Zambia is a land of paradox. The southern African nation is rich in minerals such as copper, cobalt and zinc, and has some of the world's greatest remaining herds of wildlife. But only 7% of the land is arable, and only some 300 square kilometers are irrigated for crop growth. Around 80% of the country's 11.5 million people live below the national poverty line. Like many other countries in Africa, Zambia has been ravaged by HIV/AIDS, and its life expectancy of 33 years is possibly the world's lowest.

Capital: Lusaka
Population: 12,1 milion(2008)
Population growth: 1,9% (2005-2015)
Area: 752.614 km2 (18 x The Netherlands)
BBP/Capita: US$ 623 (2005)
Economic growth: 5,8% (2008)
Official language: English
Major religions: Christianity (80%), Local (15%)


The official national language in Zambia is English. In practice, however, the total number of languages spoken in Zambia adds up to 70. Zambia therefore is very ethnically diverse. No one tribe dominates Zambia in terms of either areal extent or population numbers, wrote George Kay in 1967.

The choice for English is particularly motivated by the benefits it has in its external relations. This in contrast to neighboring country Tanzania, where they picked an 'African' language - Swahili, a language that used to exist in only a very small area.



It's landscape consists mostly of a series of gently undulating plateaus. The landscape rises gradually in the north and east. Along the border with Malawi it reaches over 1500 m. The valleys of Middle Zambezi in western Zambia and the Luangwa in eastern Zambia are the lowest parts of the country. In the west of Zambia we find a cover from a thick layer of sand from the Kalahari Desert.

Two of the largest rivers in Africa begin their journey in Zambia, the Zambezi and the Congo River. Approximately 1/3 of the country belongs to the areas around the Zambezi and its roots: Kabompo, Kafue and Luangwa. The remainder, except a small area in the extreme northwest, drains into the Congo and its roots: Chambesi and Luapula. The rivers have highly variable water levels and many rapids and waterfalls, including the famous Victoria Falls.


The vegetation in most of the country consists of the savanna: tall grass with scattered trees. In the north lakes and river valleys offer tropical rainforests. Near Mweru and Bangweululakes we find highly fluctuating water levels bringing a unique variaty of flora and fauna.

The original animalworld is that of the savanna, characterized by large herbivores (elephant, black rhino, zebra, warthog, buffalo, antelope, etc.) and predators ( lion, leopard, spotted hyena, etc.).

The relatively sparse forests of various types often contain a very characteristic fauna. Altogether about 225 species of mammals and 700 birds can be found in Zambia. Lower vertebrates such as reptiles are also very well represented and also the insect-world shows a great richness.

Zambia has an extensive network of national parks and game reserves. The nature is fairly organized, but suffers from poaching (especially elephants and rhinos) and financial problems. Although the parks offer a unique location for safari tourism, Zambian tourism develops very slow. Best known are the Kafue National Park and the reserves in the valley of the Luangwarivier.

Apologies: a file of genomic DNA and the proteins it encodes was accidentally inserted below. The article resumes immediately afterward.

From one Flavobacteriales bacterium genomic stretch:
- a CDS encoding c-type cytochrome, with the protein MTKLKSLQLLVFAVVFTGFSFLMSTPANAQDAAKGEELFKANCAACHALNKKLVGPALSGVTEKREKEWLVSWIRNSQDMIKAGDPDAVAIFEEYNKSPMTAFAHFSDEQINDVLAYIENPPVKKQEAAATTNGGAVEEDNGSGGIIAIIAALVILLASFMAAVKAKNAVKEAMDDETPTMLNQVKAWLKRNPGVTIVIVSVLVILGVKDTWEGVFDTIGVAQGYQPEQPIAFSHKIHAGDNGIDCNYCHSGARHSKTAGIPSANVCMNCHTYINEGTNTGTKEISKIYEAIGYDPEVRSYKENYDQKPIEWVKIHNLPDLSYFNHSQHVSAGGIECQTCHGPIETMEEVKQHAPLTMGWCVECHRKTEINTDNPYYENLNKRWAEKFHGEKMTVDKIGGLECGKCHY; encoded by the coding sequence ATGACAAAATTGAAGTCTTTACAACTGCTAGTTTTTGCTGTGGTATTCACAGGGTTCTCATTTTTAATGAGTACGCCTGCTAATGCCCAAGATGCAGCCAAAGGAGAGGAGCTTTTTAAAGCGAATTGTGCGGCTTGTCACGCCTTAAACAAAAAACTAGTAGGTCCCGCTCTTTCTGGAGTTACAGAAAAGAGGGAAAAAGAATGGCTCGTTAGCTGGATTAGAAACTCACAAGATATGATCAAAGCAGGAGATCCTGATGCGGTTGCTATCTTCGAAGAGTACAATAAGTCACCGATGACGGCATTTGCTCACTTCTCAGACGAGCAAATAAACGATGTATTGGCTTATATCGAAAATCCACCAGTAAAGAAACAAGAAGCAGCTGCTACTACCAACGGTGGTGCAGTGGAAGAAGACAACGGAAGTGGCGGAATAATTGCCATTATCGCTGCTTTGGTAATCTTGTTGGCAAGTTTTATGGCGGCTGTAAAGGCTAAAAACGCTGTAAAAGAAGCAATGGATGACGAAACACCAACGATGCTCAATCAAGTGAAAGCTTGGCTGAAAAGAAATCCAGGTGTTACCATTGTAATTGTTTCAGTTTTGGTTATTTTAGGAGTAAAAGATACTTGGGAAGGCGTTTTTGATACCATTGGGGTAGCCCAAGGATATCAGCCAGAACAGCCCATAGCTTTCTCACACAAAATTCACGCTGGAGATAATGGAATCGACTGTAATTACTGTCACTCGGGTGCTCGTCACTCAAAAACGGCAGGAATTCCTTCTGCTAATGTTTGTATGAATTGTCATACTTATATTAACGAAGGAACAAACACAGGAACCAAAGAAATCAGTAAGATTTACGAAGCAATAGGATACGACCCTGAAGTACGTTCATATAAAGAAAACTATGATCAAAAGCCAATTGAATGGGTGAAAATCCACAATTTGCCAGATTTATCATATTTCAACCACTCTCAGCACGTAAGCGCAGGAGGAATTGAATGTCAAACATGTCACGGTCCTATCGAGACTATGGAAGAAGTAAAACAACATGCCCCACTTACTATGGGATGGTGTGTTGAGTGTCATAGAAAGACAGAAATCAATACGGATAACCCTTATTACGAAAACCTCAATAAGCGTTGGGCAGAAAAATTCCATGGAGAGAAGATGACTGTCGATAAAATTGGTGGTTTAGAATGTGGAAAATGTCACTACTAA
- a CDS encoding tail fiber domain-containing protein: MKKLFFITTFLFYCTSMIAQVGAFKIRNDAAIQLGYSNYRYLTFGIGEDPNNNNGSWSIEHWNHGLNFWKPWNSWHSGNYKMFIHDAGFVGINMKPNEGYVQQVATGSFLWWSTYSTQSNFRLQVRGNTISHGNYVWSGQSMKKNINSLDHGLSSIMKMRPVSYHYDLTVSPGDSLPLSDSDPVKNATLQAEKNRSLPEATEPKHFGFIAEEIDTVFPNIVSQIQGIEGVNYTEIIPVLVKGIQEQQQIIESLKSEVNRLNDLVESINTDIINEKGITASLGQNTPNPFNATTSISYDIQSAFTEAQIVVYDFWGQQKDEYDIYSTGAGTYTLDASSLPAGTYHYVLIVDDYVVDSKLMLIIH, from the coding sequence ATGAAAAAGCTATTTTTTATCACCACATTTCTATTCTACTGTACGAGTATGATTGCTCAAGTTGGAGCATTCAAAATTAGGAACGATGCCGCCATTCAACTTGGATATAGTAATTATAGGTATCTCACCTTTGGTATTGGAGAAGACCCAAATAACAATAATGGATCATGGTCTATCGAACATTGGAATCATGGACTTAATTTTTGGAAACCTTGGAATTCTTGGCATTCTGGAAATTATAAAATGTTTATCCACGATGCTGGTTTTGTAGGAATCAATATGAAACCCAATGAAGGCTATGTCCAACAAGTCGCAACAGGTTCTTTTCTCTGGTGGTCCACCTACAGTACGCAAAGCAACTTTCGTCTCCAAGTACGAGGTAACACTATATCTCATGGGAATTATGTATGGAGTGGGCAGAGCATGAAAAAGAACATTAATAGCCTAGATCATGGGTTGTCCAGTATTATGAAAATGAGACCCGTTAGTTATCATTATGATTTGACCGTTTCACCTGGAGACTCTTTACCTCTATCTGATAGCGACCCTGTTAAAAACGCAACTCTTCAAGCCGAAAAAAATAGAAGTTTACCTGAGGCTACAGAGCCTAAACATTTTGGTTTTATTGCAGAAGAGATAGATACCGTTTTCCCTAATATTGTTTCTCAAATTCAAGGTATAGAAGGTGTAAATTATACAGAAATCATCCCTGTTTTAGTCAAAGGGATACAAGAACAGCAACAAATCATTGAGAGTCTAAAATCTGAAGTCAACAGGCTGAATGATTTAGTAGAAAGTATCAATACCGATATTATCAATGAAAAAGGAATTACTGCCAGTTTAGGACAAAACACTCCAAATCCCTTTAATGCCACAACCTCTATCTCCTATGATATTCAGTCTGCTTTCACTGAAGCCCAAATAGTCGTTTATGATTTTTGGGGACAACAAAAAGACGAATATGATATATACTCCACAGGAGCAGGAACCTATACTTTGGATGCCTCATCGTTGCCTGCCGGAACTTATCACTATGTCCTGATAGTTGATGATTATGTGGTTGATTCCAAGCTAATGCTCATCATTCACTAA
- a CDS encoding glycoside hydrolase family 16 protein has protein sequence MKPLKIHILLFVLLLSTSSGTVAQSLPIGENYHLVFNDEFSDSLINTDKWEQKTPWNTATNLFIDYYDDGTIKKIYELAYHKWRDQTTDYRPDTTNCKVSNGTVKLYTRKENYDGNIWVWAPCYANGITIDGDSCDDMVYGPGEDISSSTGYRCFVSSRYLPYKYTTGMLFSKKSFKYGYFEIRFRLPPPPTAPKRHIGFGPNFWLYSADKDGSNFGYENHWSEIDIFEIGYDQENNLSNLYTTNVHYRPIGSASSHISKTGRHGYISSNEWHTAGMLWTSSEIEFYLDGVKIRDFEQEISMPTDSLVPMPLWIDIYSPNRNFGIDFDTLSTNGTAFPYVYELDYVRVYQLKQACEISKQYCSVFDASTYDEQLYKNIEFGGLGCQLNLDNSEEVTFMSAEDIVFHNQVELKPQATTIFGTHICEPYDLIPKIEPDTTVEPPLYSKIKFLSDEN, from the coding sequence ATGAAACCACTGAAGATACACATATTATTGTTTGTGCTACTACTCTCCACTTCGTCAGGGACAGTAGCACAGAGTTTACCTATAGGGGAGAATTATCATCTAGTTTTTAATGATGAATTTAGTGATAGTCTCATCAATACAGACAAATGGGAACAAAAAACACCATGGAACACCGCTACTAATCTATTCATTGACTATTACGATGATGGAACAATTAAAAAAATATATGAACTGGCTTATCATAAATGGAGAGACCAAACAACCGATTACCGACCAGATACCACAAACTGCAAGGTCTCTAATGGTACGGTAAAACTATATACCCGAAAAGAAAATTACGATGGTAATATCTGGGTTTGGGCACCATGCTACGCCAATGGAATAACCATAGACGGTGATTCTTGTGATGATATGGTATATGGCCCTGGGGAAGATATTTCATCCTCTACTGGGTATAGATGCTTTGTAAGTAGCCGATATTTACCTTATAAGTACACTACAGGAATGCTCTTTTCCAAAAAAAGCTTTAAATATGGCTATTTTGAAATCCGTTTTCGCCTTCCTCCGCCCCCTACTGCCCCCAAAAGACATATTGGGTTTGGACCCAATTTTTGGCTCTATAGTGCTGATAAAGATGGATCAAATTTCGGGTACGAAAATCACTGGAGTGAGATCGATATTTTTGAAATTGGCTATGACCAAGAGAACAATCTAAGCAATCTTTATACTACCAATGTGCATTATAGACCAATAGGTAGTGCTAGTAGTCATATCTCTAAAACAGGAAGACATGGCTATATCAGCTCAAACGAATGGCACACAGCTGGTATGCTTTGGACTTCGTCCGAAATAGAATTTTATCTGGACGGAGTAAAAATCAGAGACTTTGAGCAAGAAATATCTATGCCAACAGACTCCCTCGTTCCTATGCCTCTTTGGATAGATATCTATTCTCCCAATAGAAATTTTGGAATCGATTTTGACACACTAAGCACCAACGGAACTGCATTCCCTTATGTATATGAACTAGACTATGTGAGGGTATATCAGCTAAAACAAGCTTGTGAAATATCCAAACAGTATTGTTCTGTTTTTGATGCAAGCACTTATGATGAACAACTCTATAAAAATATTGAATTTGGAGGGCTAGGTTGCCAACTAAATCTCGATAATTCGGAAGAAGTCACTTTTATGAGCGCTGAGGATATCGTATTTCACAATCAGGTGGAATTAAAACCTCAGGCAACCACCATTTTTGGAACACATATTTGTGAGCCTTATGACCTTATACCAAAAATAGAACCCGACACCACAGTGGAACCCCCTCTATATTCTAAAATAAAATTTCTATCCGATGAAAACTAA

Zambia is dealing with mass poverty. Part of the reason for this poverty is explained by the fact that Zambia is heavily dependent on its exports of copper. In the seventies the price of copper dropped very strong and as a result the Zambian income decreased. The government decided at that time that Zambia had to produce other products. With this the country would generate more revenue and would no longer be so dependent on the copper industry. The result however, is very limited. The economic growth of Zambia was in the 80s the second worst in southern Africa and in the '90s Zambia had the lowest economic growth in this area. Currently, the low economic growth, combined with rapid population growth, makes almost everyone in the country poorer.



Education in Zambia is characterized by a broad foundation of basic education - the 7 or 9-year primary school - and a narrow top of colleges and Universities. In between is the secondary school. The secondary school has - according to the Anglo-Saxon system - only one manifestation: the examination of results to determine the level one has achieved, and if high enough, decide on further education.

The outflow from can be summarized as follows:

  • From those started primary education around 20% drops out the seventh year
  • After 7 years primary school approximatly 50 procent drops out, for them the future holds no more education, the remaining children go to the 2-year Upper Primary School (which government aims to increase)
  • Of those who finish secondary school approximately one quarter will enter a form of higher education, and a small part enters a form of informal education.

For those who, in various stages, drop out of school there is a limited and heterogeneous range of vocational education, varying in duration and level. Besides the Ministry of Education - in particular responsible for primary, secondary and higher education - there are three ministries and a large number of NGOs (non-governmental organizations) involved in the delivery of vocational education.